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The story behind the Volkswagen Beetle

VW rose from the ashes of WWII to become one of the most innovative car makers in the world. Pictured here are the 1938 (top) and 2009 convertible models of the Beetle. (©Volkswagen) VW rose from the ashes of WWII to become one of the most innovative car makers in the world. Pictured here are the 1938 (top) and 2009 convertible models of the Beetle. (©Volkswagen)
By Jack Nerad
If the history of the Volkswagen Beetle were presented as fiction, no one would believe it was plausible. What is now the most popular car the world has ever known suffered so many false starts and survived so much hardship, that it is difficult to imagine a harder road to success. Yet, somehow, the Volkswagen Beetle not only survived but prospered.

The roots of the Volkswagen date back to 1912 when Dr. Ferdinand Porsche designed a horizontally opposed four-cylinder aircraft engine that bore a remarkable similarity to the Beetle's powerplant. The Volkswagen saga doesn't really begin, however, until 1931, when Porsche was granted an assignment from Zundapp, a German motorcycle manufacturer that was giving thought to entering the automobile business.

Porsche seemed the perfect man for the assignment, because, after serving with Daimler through its merger with Benz in 1926, the good doctor was on his own as a Stuttgart, Germany-based engineer-for-hire. So successful was Porsche's enterprise that it employed about a dozen engineers and auto craftsmen, and it served as a "skunkworks" for several car companies' experimental projects. By the time Porsche and Zundapp got together, the Austrian-born engineer had already completed assignments for Horch, Wanderer and Mercedes-Benz.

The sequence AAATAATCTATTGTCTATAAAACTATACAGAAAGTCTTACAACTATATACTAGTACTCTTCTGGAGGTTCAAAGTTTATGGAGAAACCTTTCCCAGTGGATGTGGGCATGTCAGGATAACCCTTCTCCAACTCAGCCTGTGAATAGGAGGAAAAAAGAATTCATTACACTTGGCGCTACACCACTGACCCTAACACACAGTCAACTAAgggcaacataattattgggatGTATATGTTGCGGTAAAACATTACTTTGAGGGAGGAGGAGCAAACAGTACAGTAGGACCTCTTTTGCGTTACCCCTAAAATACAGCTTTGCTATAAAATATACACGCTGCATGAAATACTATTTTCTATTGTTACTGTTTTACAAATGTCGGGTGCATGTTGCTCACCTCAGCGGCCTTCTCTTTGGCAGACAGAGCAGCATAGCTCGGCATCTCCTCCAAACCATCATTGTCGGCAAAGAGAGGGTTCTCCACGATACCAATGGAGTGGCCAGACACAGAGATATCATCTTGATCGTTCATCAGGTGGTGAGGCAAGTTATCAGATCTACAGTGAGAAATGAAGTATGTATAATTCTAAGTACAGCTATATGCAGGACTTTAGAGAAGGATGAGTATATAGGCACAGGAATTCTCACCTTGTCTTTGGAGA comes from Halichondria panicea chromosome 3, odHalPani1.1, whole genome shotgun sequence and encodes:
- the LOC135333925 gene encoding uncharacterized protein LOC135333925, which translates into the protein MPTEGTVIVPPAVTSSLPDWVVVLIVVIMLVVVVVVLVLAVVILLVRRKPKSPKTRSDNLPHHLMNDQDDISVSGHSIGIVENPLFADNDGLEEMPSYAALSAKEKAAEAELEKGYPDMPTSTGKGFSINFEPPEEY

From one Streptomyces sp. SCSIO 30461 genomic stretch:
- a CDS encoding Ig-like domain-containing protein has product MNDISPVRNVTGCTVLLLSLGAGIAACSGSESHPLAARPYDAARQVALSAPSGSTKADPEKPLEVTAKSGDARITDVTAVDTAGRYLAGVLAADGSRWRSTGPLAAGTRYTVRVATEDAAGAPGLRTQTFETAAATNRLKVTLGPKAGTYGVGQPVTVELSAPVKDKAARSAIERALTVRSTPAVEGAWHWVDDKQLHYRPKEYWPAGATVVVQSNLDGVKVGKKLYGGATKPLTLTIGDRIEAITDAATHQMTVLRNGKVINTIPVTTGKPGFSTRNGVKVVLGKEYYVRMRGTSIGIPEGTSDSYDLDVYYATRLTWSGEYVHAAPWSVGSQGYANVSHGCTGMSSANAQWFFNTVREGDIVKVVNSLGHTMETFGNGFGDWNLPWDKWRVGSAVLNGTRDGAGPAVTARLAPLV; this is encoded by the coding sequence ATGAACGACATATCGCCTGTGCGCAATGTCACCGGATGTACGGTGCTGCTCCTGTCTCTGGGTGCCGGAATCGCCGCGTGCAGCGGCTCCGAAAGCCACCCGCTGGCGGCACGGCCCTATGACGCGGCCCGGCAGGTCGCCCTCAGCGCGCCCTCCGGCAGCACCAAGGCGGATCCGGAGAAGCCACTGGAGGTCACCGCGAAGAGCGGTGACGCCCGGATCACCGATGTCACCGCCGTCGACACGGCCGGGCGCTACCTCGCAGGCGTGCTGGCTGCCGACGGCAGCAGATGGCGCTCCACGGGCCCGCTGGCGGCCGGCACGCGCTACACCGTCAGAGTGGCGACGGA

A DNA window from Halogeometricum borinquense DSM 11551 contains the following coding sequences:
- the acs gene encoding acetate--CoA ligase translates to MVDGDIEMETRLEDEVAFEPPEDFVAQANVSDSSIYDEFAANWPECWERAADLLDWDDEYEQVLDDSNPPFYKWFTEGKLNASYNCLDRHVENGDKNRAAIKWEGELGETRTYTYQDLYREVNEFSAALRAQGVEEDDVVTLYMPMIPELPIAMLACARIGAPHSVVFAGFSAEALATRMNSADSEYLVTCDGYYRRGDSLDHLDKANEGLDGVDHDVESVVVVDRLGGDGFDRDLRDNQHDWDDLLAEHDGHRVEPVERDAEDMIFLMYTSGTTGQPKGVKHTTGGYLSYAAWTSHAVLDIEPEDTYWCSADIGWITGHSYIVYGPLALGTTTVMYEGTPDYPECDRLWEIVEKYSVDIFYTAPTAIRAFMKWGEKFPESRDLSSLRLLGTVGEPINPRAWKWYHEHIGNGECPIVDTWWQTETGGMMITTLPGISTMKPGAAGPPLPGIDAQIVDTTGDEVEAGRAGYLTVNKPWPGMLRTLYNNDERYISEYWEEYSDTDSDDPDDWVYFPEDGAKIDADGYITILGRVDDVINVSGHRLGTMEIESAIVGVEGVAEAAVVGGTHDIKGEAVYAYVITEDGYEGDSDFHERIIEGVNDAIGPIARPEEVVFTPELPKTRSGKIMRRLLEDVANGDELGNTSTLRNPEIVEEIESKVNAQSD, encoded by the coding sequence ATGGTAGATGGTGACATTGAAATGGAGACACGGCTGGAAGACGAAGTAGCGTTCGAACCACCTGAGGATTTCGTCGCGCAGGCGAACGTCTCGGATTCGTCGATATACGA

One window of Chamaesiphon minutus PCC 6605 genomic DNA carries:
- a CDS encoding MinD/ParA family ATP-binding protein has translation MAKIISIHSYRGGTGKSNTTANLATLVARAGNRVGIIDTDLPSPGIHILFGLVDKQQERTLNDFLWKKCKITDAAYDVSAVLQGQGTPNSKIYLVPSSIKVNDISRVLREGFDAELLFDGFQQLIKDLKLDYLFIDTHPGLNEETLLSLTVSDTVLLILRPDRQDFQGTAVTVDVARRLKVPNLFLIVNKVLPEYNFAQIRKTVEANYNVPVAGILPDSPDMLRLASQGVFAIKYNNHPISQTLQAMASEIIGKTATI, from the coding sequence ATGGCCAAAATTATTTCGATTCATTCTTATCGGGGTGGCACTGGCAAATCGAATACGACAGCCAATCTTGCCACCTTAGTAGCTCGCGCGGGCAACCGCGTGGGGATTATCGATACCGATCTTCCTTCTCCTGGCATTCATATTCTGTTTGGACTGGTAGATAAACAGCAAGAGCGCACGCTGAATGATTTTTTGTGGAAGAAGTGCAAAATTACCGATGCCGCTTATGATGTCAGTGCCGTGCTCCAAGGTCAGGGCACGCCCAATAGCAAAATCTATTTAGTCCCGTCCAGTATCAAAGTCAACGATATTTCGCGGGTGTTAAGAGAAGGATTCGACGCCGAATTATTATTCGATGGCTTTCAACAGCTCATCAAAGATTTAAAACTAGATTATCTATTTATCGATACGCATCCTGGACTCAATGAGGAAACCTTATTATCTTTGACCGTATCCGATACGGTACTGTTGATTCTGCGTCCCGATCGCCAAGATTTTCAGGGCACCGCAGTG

The Porsche-designed Zundapp car featured a central frame, "streamlined" body and rear-mounted engine, the latter two, of course, hallmarks of the Volkswagen Beetle to come. A working prototype of the car was ready for testing in 1932, but with the motorcycle market heating up at the time, Zundapp lost interest in the project.

Disappointed and a little angry, Porsche then shopped the project to another motorcycle maker, NSU. That company was exploring the possibility of building a car in the 1.5-liter range, and Porsche's proposal filled the bill. Several more prototypes were built, including one with a two-stroke engine, and suspension was changed to a torsion bar-system before Porsche's boxer engine concept resurfaced. Porsche saw a great deal of promise in the final prototype, but NSU decided not to go into production with it.